24. El Ansari W, Phillips CJ, Zwi AB (2002) Narrowing the gap between academic professional wisdom and community lay knowledge: perceptions from partnerships. Public Health 116:151–159Google Scholar
  25. FAO (1996) World Food Summit, Rome Declaration on World Food Security and World Food Summit Plan of Action, Rome, ItalyGoogle Scholar
  26. Foliaki S, Pearce N (2003) Changing pattern of ill health for indigenous people. British Medical Journal 327:406–407CrossRefGoogle Scholar
  27. Fournier R (2001) La Magia de las Plantas Medicinales. Jambi Kiwa. Asociación de Productores de Plantas Medicinales de Chimborazo. Riobamba, EcuadorGoogle Scholar
  28. Gorjestani N (2000) Indigenous knowledge for development. Proceedings of UNCTAD Conference on Traditional Knowledge. Geneva, Switzerland, November 1, 2000Google Scholar
  29. Green LW, George MA, Daniel M, Frankish CJ, Herbert CJ, Bowie WR (1995) Study of Participatory Research in Health Promotion, Royal Society of Canada, University of British Columbia, VancouverGoogle Scholar
  30. Guzman RJ, Jurado HM, Kron MA (1995) Infectious disease in Ecuador. Journal of Travel Medicine 2:89–95CrossRefGoogle Scholar
  31. Hern WM (1991) Health and demography of native Amazonians: Historical perspectives and current status. Cadernos de Saude Publica 7:451–480Google Scholar
  32. Hinrichsen D (2006) Working from within and from without – Jambi Huasi – a model for community empowerment. New York: UNFPAGoogle Scholar
  33. House of Representatives (2004) Many Ways Forward. Standing Committee on Aboriginal Torres Strait Islander Affairs. Canberra: House of RepresentativesGoogle Scholar
  34. IWGIA (International Work Group for Indigenous Affairs) (2006) The Indigenous World, Copenhagen: IWGIAGoogle Scholar
  35. International Labour Organization (1989) Convention Concerning Indigenous and Tribal Peoples in Independent Countries. Convention 169. Geneva, Switzerland. Adopted June 1989Google Scholar
  36. Kahnawá:ke Schools (2007) Code of Research Ethics Revised 2007, Kahnawá:ke Schools Diabetes Prevention Project (KSDPP), Kahnawá:ke, Quebec, Canada. Available at [accessed September 14, 2007]
  37. Kepa M (2006) Indigenous Maori and Tongan perspectives on the role of Tongan language and culture in the community and the university in Aotearoa-New Zealand. American Indian Quarterly 30(1–2):11–27Google Scholar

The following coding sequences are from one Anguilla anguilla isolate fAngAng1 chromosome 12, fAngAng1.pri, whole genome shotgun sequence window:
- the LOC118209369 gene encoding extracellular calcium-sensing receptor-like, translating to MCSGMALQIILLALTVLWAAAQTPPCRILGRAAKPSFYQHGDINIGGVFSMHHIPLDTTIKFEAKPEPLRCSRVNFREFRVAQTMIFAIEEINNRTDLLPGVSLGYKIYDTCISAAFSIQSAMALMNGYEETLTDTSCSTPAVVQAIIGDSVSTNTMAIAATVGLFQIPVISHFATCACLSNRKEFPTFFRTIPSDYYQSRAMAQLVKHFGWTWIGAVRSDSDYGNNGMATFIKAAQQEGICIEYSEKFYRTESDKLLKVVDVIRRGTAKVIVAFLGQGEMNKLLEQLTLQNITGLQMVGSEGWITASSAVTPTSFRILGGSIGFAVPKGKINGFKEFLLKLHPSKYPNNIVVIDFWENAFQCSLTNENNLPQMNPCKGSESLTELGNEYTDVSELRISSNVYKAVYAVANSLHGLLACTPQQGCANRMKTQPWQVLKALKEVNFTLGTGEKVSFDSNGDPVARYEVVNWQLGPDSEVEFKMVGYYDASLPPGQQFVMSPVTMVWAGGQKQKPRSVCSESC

38. Kirkness VJ, Barnhardt R (1991) First Nations and higher education: The four r’s - respect, relevance, reciprocity, responsibility. Journal of American Indian Education 3:1–15Google Scholar
  39. Kuhnlein HV (1989) Nutritional and toxicological components of Inuit diets in Broughton Island, Northwest Territories. Contract report to Department of Health, Yellowknife, NWT. McGill University, Montreal, QuebecGoogle Scholar
  40. Kuhnlein HV, Receveur O, Soueida R, Egeland GM (2004) Arctic indigenous peoples experience the nutrition transition with changing dietary patterns and obesity. Journal of Nutrition 134:1447–1453Google Scholar
  41. Lomas J (1997) Improving research and uptake in the health sector: Beyond the sound of one hand clapping. McMaster Centre for Health Economics and Analysis. Policy Commentary, C97-1, November 1997Google Scholar
  42. Lombeyda G (1998) De la Tierra del Pumin: Vivencias y Testimonios, Quito: Escuela de Educacion y Cultura AndinaGoogle Scholar
  43. Macaulay AC, Nutting PA (2006) Moving the frontiers forward: incorporating community-based participatory research into practice-based research networks. Annals of Family Medicine 4:4–7CrossRefGoogle Scholar
  44. Malezer L (2007) Statement to the United Nations by Chairman of Global Indigenous Caucus, delivered 13 September 2007Google Scholar
  45. Martin K (2001) Ways of knowing, ways of being, and ways of doing: developing a theoretical framework and methods for Indigenous re-search and Indigenist research. Symposium B, Session 1, James Cook University, Townsville, QLD, AustraliaGoogle Scholar
  46. Mauro F, Hardison PD (2000) Traditional knowledge of indigenous and local communities: international debate and policy initiatives. Ecological Applications 10:1263–1269CrossRefGoogle Scholar
  47. Ministry of Health Services (2004) Number of people with specific chronic disease by age group, Vancouver: Ministry of Health ServicesGoogle Scholar